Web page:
Many moods of candidates on the day of elections
It was an examination for which they had been all waiting eagerly. While for some it was a test to retain power and pride, for others it was an opportunity to defeat their arch-rival. For all 71 candidates who took the poll exam from North Dinajpur on Monday, the daily routine seemed to have turned upside down. Joydeep Thakur reports.india Updated: Apr 19, 2011 16:53 IST
It was an examination for which they had been all waiting eagerly. While for some it was a test to retain power and pride, for others it was an opportunity to defeat their arch-rival. Like all students, they were a bundle of nerves.
While some fasted, others scurried from one polling station to another with just a packet of puffed rice. A few gulped down endless cups of tea to ease tension.
For all 71 candidates who took the poll exam from North Dinajpur on Monday, the daily routine seemed to have turned upside down. “I could hardly sleep. I woke up around 5.30 am, took a bath and went out with poll workers. I fasted throughout the day. In the evening, I will take a bowl of panta bhaat (fermented rice),” said Amal Acharya, the Trinamool Congress candidate from Itahar.
CPI candidate from Itahar and civil defence minister Srikumar Mukherjee woke up at 7.30 am. He chose to carry some dry food and drank lots of water. “I carried puffed rice, boiled grams, groundnut and sattu. I went around my constituency in a car and kept in touch with my family who watched television news,” said the CPI candidate. Clad in a white kurta-pyjama, Congress’ Raiganj candidate Mohit Sengupta seemed relaxed and upbeat. After making rounds of his constituency, he went home for a bath. Sengupta said, “I had lunch with my family. What could be better than spending some time with my mother and having lunch prepared by her.”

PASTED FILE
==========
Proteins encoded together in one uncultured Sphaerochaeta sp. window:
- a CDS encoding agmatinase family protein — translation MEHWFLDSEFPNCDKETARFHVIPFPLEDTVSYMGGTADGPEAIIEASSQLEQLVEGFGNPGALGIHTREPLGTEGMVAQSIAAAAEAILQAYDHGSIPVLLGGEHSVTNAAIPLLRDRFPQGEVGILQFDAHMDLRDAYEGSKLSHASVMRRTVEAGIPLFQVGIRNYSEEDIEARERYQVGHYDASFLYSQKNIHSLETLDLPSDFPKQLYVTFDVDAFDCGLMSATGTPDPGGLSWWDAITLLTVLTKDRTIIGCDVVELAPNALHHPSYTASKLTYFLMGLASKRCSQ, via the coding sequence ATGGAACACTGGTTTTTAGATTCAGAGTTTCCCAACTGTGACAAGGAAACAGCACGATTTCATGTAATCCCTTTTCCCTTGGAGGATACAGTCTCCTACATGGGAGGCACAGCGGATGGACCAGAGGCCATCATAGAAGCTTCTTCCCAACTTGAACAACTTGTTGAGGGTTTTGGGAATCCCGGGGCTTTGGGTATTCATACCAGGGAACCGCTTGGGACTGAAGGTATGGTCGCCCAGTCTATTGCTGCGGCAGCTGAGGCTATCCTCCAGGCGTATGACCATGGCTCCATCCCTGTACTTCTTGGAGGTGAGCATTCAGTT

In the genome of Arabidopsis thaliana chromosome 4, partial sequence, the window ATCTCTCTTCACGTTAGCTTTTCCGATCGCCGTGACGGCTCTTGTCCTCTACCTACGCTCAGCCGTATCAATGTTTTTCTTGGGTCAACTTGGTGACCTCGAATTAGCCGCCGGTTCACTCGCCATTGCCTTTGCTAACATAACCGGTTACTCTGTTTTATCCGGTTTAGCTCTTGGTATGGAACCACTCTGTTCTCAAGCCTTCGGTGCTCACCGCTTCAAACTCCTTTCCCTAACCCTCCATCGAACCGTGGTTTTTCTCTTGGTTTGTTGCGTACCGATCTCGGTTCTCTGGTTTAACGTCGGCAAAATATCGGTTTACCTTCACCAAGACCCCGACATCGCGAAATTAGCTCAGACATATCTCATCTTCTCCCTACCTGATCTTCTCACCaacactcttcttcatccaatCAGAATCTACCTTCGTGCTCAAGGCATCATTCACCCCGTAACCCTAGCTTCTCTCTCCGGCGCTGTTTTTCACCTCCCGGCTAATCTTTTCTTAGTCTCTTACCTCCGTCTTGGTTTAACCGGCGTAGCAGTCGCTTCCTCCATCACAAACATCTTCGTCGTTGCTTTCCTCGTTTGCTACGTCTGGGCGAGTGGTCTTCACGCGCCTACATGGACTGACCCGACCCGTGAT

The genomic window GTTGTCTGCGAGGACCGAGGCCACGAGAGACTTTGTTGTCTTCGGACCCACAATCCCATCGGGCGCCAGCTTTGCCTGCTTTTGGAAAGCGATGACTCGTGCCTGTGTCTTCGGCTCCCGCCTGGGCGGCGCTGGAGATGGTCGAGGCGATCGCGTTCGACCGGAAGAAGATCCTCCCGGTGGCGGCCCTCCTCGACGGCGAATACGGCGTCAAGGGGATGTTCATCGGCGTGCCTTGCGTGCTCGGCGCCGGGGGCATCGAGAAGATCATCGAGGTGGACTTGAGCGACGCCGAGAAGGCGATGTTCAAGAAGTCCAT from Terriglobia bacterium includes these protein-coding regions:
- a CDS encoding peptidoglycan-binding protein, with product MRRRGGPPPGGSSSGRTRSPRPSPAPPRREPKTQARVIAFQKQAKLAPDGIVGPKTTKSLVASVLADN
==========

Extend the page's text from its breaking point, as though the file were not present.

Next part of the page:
As for Sekhar Chandra Roy of Trinamool, the day passed by hopping from one party camp to the other. “I neither got the time to eat nor take a bath at home. Initially I had thought of going home in the afternoon, but I could not make it. I had to eat whatever the party workers had prepared — puffed rice, sweets and sometimes a cup of tea,” he said.
For Kanaia Lal Agarwal of Islampur, it was just tea on an empty stomach. “I was tense and didn’t feel like eating anything. But now as election is over, I think I will win. I am heading home for a bath and a late lunch,” he said.